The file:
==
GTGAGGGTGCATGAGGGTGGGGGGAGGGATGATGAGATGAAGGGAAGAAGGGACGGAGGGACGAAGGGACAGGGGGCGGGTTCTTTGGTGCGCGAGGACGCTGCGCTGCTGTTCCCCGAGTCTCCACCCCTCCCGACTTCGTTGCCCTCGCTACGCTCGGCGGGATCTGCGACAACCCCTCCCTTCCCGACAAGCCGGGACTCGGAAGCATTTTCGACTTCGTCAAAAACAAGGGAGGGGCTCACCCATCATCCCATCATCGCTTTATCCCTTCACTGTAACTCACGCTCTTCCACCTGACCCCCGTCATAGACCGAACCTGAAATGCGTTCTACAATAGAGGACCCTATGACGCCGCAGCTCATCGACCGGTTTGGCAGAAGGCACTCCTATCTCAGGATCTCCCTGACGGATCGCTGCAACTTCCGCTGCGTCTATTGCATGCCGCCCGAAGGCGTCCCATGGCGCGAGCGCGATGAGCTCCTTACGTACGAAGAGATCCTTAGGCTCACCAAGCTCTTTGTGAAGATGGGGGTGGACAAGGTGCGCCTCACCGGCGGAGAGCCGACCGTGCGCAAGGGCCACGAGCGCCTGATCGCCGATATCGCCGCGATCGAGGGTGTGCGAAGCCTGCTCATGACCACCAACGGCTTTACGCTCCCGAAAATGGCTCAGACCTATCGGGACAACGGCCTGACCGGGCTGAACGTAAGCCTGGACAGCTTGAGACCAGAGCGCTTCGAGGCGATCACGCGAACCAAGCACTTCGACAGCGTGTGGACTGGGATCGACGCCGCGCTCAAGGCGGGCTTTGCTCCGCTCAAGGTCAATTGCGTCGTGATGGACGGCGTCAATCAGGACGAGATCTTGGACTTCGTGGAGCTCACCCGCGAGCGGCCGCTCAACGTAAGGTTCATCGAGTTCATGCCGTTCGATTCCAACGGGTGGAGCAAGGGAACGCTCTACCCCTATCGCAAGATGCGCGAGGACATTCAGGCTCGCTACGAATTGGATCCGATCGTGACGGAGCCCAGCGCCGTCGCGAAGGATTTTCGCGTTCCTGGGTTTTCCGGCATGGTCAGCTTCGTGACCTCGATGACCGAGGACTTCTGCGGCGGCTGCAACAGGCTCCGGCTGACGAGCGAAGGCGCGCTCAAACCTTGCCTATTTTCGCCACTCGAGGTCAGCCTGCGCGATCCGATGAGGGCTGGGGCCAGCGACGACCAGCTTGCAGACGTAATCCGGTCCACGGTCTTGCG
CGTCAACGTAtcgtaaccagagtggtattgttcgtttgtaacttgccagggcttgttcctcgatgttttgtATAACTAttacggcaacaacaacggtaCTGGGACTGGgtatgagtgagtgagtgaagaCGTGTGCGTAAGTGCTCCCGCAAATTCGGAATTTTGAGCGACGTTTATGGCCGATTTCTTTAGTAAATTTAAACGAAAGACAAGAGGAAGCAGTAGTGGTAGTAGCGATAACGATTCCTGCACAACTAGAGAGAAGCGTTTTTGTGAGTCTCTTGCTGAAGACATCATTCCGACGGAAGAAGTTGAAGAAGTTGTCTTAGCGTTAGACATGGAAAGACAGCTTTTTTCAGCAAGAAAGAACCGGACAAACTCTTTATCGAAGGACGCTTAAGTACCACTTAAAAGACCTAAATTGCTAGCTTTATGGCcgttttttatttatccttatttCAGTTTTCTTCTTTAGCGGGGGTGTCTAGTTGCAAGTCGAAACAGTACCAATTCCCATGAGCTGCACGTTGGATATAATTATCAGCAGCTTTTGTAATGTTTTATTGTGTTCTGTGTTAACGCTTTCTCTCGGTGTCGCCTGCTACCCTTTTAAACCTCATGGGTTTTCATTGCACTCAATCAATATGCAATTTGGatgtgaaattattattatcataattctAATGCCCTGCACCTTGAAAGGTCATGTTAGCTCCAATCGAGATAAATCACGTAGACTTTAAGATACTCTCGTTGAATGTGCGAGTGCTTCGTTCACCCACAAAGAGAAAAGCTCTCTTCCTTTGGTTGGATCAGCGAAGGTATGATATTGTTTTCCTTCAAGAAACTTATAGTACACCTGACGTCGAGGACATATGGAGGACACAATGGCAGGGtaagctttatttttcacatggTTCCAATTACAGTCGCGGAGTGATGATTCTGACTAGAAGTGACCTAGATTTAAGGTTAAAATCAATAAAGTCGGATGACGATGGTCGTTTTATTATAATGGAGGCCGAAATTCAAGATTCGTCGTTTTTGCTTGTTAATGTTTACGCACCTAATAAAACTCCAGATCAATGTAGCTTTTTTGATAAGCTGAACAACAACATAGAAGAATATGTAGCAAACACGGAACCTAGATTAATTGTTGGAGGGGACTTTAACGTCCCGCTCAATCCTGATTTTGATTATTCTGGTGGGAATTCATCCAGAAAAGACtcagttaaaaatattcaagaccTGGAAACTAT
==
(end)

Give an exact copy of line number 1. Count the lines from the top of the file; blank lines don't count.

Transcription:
GTGAGGGTGCATGAGGGTGGGGGGAGGGATGATGAGATGAAGGGAAGAAGGGACGGAGGGACGAAGGGACAGGGGGCGGGTTCTTTGGTGCGCGAGGACGCTGCGCTGCTGTTCCCCGAGTCTCCACCCCTCCCGACTTCGTTGCCCTCGCTACGCTCGGCGGGATCTGCGACAACCCCTCCCTTCCCGACAAGCCGGGACTCGGAAGCATTTTCGACTTCGTCAAAAACAAGGGAGGGGCTCACCCATCATCCCATCATCGCTTTATCCCTTCACTGTAACTCACGCTCTTCCACCTGACCCCCGTCATAGACCGAACCTGAAATGCGTTCTACAATAGAGGACCCTATGACGCCGCAGCTCATCGACCGGTTTGGCAGAAGGCACTCCTATCTCAGGATCTCCCTGACGGATCGCTGCAACTTCCGCTGCGTCTATTGCATGCCGCCCGAAGGCGTCCCATGGCGCGAGCGCGATGAGCTCCTTACGTACGAAGAGATCCTTAGGCTCACCAAGCTCTTTGTGAAGATGGGGGTGGACAAGGTGCGCCTCACCGGCGGAGAGCCGACCGTGCGCAAGGGCCACGAGCGCCTGATCGCCGATATCGCCGCGATCGAGGGTGTGCGAAGCCTGCTCATGACCACCAACGGCTTTACGCTCCCGAAAATGGCTCAGACCTATCGGGACAACGGCCTGACCGGGCTGAACGTAAGCCTGGACAGCTTGAGACCAGAGCGCTTCGAGGCGATCACGCGAACCAAGCACTTCGACAGCGTGTGGACTGGGATCGACGCCGCGCTCAAGGCGGGCTTTGCTCCGCTCAAGGTCAATTGCGTCGTGATGGACGGCGTCAATCAGGACGAGATCTTGGACTTCGTGGAGCTCACCCGCGAGCGGCCGCTCAACGTAAGGTTCATCGAGTTCATGCCGTTCGATTCCAACGGGTGGAGCAAGGGAACGCTCTACCCCTATCGCAAGATGCGCGAGGACATTCAGGCTCGCTACGAATTGGATCCGATCGTGACGGAGCCCAGCGCCGTCGCGAAGGATTTTCGCGTTCCTGGGTTTTCCGGCATGGTCAGCTTCGTGACCTCGATGACCGAGGACTTCTGCGGCGGCTGCAACAGGCTCCGGCTGACGAGCGAAGGCGCGCTCAAACCTTGCCTATTTTCGCCACTCGAGGTCAGCCTGCGCGATCCGATGAGGGCTGGGGCCAGCGACGACCAGCTTGCAGACGTAATCCGGTCCACGGTCTTGCG